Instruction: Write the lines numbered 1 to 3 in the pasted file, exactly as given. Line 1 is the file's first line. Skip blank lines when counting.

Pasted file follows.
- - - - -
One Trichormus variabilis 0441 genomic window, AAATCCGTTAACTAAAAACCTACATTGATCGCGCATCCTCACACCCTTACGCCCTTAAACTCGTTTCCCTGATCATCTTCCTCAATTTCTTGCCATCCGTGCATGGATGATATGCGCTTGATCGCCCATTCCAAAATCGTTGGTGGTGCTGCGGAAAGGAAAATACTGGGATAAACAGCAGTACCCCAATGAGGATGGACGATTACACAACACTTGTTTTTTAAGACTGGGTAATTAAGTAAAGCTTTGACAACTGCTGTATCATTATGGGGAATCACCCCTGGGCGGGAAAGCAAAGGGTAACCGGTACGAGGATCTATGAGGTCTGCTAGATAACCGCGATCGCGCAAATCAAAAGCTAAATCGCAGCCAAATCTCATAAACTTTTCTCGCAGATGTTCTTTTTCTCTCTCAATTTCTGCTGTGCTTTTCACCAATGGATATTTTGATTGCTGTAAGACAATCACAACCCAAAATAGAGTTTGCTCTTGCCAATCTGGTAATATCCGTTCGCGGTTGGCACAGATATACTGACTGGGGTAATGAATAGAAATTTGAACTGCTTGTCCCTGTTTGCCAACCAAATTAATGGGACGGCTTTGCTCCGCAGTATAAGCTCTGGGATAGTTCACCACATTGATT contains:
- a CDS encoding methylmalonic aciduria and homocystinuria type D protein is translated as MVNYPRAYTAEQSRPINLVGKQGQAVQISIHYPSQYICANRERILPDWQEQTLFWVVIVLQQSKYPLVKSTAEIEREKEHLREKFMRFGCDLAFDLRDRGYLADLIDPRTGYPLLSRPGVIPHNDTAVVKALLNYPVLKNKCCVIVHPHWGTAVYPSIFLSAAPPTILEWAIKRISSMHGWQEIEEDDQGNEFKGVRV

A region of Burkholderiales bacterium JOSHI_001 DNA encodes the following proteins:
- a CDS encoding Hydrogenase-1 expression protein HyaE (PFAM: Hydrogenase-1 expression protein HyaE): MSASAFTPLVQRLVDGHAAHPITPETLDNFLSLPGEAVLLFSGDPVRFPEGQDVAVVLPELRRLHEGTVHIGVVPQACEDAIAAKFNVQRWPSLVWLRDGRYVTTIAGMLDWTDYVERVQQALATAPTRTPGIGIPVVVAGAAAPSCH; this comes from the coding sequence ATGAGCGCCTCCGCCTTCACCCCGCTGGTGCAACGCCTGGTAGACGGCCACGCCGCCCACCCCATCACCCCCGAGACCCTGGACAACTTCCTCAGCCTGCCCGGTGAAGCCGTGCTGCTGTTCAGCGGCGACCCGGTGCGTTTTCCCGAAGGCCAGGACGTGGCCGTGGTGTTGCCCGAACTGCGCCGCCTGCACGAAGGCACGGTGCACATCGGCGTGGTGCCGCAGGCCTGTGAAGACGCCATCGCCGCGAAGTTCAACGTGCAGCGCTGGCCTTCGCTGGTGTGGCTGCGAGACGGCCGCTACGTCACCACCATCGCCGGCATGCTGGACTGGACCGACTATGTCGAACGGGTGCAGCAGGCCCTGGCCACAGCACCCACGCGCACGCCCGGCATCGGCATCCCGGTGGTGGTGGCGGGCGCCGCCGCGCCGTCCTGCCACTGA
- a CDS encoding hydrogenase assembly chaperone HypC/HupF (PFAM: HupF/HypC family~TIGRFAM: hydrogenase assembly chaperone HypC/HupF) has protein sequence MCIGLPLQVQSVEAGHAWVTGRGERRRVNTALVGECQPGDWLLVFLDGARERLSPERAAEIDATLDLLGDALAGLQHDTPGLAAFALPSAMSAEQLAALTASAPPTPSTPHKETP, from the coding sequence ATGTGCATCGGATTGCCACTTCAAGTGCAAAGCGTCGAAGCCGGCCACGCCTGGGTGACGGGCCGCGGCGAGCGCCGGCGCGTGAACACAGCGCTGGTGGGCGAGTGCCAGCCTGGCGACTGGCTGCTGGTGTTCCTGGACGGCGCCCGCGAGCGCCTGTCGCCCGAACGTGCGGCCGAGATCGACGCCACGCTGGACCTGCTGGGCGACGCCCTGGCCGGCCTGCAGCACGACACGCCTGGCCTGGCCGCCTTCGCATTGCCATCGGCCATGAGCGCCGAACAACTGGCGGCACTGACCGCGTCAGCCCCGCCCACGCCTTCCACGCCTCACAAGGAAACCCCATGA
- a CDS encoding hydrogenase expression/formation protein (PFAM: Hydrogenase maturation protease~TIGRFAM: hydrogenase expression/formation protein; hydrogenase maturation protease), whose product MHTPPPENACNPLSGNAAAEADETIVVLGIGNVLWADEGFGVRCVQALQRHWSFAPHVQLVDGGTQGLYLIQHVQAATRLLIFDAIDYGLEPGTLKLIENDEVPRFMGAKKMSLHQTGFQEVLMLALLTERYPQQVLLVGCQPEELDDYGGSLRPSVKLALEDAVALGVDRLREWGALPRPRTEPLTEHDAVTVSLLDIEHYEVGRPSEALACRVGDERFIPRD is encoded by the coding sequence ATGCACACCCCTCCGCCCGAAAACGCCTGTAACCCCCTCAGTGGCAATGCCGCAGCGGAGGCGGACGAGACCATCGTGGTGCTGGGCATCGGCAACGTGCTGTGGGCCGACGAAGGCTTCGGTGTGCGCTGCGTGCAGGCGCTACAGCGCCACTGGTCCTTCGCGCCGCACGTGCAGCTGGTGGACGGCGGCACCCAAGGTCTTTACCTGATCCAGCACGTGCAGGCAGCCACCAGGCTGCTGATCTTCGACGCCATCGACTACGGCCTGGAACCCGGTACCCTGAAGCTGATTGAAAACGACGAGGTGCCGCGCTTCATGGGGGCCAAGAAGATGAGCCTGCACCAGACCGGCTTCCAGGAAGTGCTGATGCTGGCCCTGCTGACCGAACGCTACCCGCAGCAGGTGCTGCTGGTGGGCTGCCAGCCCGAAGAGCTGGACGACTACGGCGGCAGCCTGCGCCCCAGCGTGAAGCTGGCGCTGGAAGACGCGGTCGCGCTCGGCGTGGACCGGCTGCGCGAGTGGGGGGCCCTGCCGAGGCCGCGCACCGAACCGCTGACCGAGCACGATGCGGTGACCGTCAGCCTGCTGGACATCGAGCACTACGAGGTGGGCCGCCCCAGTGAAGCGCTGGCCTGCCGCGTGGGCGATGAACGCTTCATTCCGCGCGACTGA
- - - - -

One Trichormus variabilis 0441 genomic window, AAATCCGTTAACTAAAAACCTACATTGATCGCGCATCCTCACACCCTTACGCCCTTAAACTCGTTTCCCTGATCATCTTCCTCAATTTCTTGCCATCCGTGCATGGATGATATGCGCTTGATCGCCCATTCCAAAATCGTTGGTGGTGCTGCGGAAAGGAAAATACTGGGATAAACAGCAGTACCCCAATGAGGATGGACGATTACACAACACTTGTTTTTTAAGACTGGGTAATTAAGTAAAGCTTTGACAACTGCTGTATCATTATGGGGAATCACCCCTGGGCGGGAAAGCAAAGGGTAACCGGTACGAGGATCTATGAGGTCTGCTAGATAACCGCGATCGCGCAAATCAAAAGCTAAATCGCAGCCAAATCTCATAAACTTTTCTCGCAGATGTTCTTTTTCTCTCTCAATTTCTGCTGTGCTTTTCACCAATGGATATTTTGATTGCTGTAAGACAATCACAACCCAAAATAGAGTTTGCTCTTGCCAATCTGGTAATATCCGTTCGCGGTTGGCACAGATATACTGACTGGGGTAATGAATAGAAATTTGAACTGCTTGTCCCTGTTTGCCAACCAAATTAATGGGACGGCTTTGCTCCGCAGTATAAGCTCTGGGATAGTTCACCACATTGATT contains:
- a CDS encoding methylmalonic aciduria and homocystinuria type D protein is translated as MVNYPRAYTAEQSRPINLVGKQGQAVQISIHYPSQYICANRERILPDWQEQTLFWVVIVLQQSKYPLVKSTAEIEREKEHLREKFMRFGCDLAFDLRDRGYLADLIDPRTGYPLLSRPGVIPHNDTAVVKALLNYPVLKNKCCVIVHPHWGTAVYPSIFLSAAPPTILEWAIKRISSMHGWQEIEEDDQGNEFKGVRV

A region of Burkholderiales bacterium JOSHI_001 DNA encodes the following proteins: